that’s a pretty full plate, so perhaps these videos can be of some help to them as well.
“Lifting our voices” by Ken Long (PAR journal entry J20090724.doc)
In this essay I will describe a construct we are calling “Voice”, my background, my research, and some implications for the doctoral research process in general and how it is affecting Dr Alana and me in our mentor-mentee relationship.
I am a retired Army officer, in my 7th year teaching at the US Army Command & General Staff College at Ft Leavenworth KS. In a series of Participatory Action Research (PAR) cycles, we determined that our most interesting question was; “What happens when we increase “Voice” in the college?”
We defined “Voice” as a construct that encompassed all manners and methods of formal and informal dialogue with respect to the curriculum, the environment, the policies, procedures and classrooms of our college by any member of educational community. It includes what is said and implied, the reactions, the dialogue, the consequences, and the effects on infrastructure and policy.
We are interested in this question because it affects more than just students and faculty, but many people in our society and in our Army; it touchs what we teach, how we teach, and how we decide. It evokes powerful archetypes and icons of our culture like freedom of speech, speaking truth to power, “speaking out”, raising our voices, “testifying”, story-telling; it tests our assumptions about our strong traditional military hierarchy and the nature and process of educating leaders for work in the modern complex, uncertain world. In short, it is an intersection of many interesting cross sections of our layers of society and speaks to who we are as people in various roles. It puts the question to us: How do you respond to the Truth of others?.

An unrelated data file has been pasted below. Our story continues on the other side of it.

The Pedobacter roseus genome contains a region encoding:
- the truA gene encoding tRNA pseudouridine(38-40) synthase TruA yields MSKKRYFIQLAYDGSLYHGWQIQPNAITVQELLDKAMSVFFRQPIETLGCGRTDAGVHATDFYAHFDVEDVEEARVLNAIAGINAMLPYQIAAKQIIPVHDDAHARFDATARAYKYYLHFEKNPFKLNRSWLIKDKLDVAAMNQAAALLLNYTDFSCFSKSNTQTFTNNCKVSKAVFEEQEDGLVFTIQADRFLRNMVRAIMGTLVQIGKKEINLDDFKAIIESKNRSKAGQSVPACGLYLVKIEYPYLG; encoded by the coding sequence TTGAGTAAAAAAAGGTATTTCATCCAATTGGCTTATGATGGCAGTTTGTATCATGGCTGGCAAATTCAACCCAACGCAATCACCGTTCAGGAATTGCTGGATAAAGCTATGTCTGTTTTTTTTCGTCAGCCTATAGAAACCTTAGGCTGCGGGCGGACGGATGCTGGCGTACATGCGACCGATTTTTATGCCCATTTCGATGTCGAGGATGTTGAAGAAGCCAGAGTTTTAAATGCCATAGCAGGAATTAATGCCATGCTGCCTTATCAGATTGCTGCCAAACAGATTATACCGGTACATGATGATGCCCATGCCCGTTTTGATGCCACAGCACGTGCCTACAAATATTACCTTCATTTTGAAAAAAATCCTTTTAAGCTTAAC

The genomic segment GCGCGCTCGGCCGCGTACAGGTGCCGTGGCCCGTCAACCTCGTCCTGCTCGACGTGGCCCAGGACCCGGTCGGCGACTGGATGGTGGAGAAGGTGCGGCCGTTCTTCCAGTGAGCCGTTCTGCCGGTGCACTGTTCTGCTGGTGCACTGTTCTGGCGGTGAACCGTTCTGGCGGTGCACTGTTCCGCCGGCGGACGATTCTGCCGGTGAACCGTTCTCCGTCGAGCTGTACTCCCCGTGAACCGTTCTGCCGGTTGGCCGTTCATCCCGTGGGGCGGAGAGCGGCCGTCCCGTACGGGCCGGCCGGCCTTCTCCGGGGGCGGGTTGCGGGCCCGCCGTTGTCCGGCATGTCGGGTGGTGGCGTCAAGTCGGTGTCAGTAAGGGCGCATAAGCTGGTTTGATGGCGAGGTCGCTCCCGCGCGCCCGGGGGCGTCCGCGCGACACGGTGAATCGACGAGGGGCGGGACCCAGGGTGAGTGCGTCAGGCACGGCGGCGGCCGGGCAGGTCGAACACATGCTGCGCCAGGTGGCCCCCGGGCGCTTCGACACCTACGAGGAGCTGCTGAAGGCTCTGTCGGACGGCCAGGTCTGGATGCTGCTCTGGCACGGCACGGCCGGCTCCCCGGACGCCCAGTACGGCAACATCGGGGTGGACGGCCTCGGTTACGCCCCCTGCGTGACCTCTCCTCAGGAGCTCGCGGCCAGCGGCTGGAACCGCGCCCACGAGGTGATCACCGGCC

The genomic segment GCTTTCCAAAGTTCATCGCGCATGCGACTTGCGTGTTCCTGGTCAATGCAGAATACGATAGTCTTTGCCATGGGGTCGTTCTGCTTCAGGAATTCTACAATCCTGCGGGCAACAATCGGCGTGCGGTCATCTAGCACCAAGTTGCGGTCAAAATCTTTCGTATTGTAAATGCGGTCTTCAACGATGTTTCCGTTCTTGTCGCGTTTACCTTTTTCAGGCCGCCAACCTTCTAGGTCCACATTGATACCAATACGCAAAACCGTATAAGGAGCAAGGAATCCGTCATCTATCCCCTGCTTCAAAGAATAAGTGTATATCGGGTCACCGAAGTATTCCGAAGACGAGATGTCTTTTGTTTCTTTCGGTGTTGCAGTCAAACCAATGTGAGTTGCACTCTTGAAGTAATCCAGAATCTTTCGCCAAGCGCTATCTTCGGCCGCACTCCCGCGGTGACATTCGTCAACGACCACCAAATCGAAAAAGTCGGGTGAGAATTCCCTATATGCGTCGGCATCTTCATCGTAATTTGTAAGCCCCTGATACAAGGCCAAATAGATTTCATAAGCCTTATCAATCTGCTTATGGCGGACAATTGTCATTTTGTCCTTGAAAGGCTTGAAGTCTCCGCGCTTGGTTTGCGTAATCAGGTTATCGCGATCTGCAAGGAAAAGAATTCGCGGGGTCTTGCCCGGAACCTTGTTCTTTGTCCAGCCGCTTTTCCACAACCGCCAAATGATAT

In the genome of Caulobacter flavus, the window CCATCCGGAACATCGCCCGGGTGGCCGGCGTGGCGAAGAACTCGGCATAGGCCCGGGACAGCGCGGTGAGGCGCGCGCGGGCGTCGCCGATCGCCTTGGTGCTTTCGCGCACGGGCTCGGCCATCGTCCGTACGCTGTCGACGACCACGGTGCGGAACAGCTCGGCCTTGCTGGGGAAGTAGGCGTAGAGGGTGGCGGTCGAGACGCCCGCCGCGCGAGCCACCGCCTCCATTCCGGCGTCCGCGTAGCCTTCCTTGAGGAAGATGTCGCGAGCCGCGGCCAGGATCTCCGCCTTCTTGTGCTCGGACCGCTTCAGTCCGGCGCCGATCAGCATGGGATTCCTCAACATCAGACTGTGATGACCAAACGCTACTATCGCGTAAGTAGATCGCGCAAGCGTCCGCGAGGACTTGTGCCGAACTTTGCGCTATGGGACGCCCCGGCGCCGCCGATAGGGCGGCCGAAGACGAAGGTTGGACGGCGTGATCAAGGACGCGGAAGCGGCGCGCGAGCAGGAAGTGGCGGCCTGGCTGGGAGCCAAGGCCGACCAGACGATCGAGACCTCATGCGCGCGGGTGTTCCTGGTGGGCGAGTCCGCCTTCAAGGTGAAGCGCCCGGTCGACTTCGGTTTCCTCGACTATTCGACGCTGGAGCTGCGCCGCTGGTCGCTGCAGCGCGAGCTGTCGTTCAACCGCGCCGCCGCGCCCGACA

The seed crystal for this concept emerged from the earliest mentor- mentee discussions between Dr Alana and me, beginning with the idea of Personal Learning Environment movement and the uniquely suitable PAR method of helping students and faculty define these PLEs in each situation. As a new concept in open education, I started looking at the ripple effect of this concept unfolding from the center of PAR discussions into the widest reaches of the college, and eventually the construct of Voice came into being as a result of ongoing PAR discussion and inquiry.
One of the PAR outcomes for me was to document the change in my own 1st person teaching practice, which has a tradition in the AR community as outlined in this post at my blog, which includes extensive footnotes and references: https://kansasreflections.wordpress.com/2008/11/09/a-reflection-o…s-of-knowing-p/
The more I explored my own Voice, the mor ways I looked to make myself accountable and accessible to the wider community through writing, speaking, recording and “performing in public. My sense of communities of interest widened to include groups of students, peer faculty, senior Army leadership, Colorado Tech faculty and peer students, students in Dr Alana’s mentoring group, broad communities of interest accessible through the web through social networks, twitter, Youtube, my blog, etc.